Blogs > Liberty and Power > AYN RAND AND MARTIN LUTHER

Dec 27, 2003 1:43 am


I've enjoyed the dialogue between David Beito (here and here) and Lutheran pastor Allen Brill on Martin Luther: Randian Hero? Of course, Rand and Luther had greatly divergent beliefs. But I've got an odd tidbit to share with my colleagues.

In an earlier manuscript version of the classic novel, The Fountainhead, Rand had written a longer speech for architect Howard Roark, who is busy defending himself in a jury trial toward the end of the book. Roark opens that speech on the"soul of an individualist" with the famous line:"Thousands of years ago, the first man discovered how to make fire. He was probably burned at the stake he had taught his brothers to light."

Interestingly, Rand scholar Shoshana Milgram tells us that"Rand originally had Roark provide a list of creators and an inventory of their suffering." Here's what Rand wrote, even though she later decided to delete this list from the final version of the novel:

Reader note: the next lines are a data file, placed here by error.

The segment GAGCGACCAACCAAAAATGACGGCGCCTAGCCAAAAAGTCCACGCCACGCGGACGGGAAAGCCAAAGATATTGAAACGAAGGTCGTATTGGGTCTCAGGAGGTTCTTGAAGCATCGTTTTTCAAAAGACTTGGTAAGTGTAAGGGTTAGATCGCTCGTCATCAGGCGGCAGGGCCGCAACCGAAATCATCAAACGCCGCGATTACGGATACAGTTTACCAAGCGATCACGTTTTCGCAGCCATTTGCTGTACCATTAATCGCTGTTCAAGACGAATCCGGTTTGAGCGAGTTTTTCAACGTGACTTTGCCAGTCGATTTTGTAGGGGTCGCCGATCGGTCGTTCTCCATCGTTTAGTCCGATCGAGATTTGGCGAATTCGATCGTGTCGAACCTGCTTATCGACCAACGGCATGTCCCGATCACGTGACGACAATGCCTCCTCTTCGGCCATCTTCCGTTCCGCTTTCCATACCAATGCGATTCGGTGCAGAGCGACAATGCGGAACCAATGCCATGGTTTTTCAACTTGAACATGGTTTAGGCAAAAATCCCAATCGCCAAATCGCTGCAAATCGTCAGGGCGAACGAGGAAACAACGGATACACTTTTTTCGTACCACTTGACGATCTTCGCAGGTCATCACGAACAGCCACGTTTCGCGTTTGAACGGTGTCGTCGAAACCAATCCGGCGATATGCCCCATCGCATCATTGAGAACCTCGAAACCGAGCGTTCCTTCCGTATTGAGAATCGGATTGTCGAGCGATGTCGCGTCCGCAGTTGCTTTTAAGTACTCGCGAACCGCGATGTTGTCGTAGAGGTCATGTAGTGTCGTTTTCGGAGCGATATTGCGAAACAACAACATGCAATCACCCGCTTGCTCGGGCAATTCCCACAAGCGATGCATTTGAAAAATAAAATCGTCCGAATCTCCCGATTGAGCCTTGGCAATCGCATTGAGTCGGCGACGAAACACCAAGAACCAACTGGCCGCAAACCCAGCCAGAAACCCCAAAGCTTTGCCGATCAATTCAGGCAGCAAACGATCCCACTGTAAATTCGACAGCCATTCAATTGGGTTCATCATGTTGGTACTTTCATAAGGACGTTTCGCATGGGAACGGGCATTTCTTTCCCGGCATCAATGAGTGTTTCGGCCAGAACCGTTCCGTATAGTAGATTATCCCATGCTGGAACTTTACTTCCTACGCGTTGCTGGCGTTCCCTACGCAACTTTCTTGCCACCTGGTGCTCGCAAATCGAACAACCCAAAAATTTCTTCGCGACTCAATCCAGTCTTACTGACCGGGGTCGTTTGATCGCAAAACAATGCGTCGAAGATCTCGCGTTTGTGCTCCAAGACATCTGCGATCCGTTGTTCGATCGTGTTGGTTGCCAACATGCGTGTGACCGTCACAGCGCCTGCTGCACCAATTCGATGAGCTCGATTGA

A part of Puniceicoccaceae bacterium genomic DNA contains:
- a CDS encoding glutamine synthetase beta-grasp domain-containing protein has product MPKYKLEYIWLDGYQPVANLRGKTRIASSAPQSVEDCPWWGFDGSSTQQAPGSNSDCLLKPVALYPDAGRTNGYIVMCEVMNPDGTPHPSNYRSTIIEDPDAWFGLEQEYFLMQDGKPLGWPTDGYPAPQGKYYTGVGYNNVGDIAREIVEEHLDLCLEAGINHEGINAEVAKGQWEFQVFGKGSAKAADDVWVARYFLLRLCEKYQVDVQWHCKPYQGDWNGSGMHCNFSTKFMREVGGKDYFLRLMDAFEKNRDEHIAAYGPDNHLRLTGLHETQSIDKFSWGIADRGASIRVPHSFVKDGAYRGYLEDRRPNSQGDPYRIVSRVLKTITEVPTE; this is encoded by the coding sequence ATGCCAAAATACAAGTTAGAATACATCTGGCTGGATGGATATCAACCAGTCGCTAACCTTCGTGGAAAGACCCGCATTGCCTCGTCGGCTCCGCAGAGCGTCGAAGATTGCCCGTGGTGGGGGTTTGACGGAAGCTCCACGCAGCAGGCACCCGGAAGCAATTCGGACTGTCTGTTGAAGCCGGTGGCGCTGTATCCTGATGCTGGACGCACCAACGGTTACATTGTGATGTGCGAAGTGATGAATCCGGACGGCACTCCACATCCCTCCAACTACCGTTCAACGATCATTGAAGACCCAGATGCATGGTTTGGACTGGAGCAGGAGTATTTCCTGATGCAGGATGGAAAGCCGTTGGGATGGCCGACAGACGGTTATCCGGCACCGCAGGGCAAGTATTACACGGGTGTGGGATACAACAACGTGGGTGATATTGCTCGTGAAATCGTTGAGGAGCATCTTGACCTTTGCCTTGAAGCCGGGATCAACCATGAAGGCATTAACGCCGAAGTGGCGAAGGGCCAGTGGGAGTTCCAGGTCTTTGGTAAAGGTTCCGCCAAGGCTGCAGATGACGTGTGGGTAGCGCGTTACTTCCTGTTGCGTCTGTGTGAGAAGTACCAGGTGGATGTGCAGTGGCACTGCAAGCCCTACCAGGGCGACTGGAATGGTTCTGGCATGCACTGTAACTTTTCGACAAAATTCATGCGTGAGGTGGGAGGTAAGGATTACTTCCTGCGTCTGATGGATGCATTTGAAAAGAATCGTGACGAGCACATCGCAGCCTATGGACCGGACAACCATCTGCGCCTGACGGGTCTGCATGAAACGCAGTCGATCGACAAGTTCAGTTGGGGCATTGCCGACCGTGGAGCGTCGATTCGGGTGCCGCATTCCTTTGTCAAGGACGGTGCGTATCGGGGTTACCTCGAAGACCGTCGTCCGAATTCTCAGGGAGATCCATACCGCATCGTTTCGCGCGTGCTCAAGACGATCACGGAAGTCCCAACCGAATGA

Socrates, poisoned by order of the democracy of Athens. Jesus Christ against the majority of [indecipherable] crucified. Joan D'Arc, who was burned at the stake. Galileo, made to renounce his soul. Spinoza, excommunicated. Luther, hounded. Victor Hugo, exiled for twenty years. Richard Wagner, writing musical comedies for a living, denounced by the musicians of his time, hissed, opposed, pronounced unmusical. Tchaikovsky, struggling through years of loneliness without recognition. Nietzsche, dying in an insane asylum, friendless and unheard. Ibsen [indecipherable] his own country. Dostoevsky, facing an execution squad and pardoned to a Siberian prison. The list is endless.

Now, it is true that Rand and others writing in the Randian tradition are not too thrilled with Luther and others on the above list (though Rand did have a much more complex view of religion in general and Christianity in particular than some of her writings indicate; see my post, God Speaks). But to have listed Luther among those whom Roark acknowledges as among the sacrificed martyrs and tortured individualists, suggests that Rand herself might have appreciated the integrity of Luther, despite her rejection of his beliefs. Let's not forget that Rand does reserve a special respect for people of integrity, even if she rejects their explicit principles. Her novel We the Living boasts a character named Andrei Taganov, an idealistic Communist, who is among the strongest men of integrity in all her fiction.

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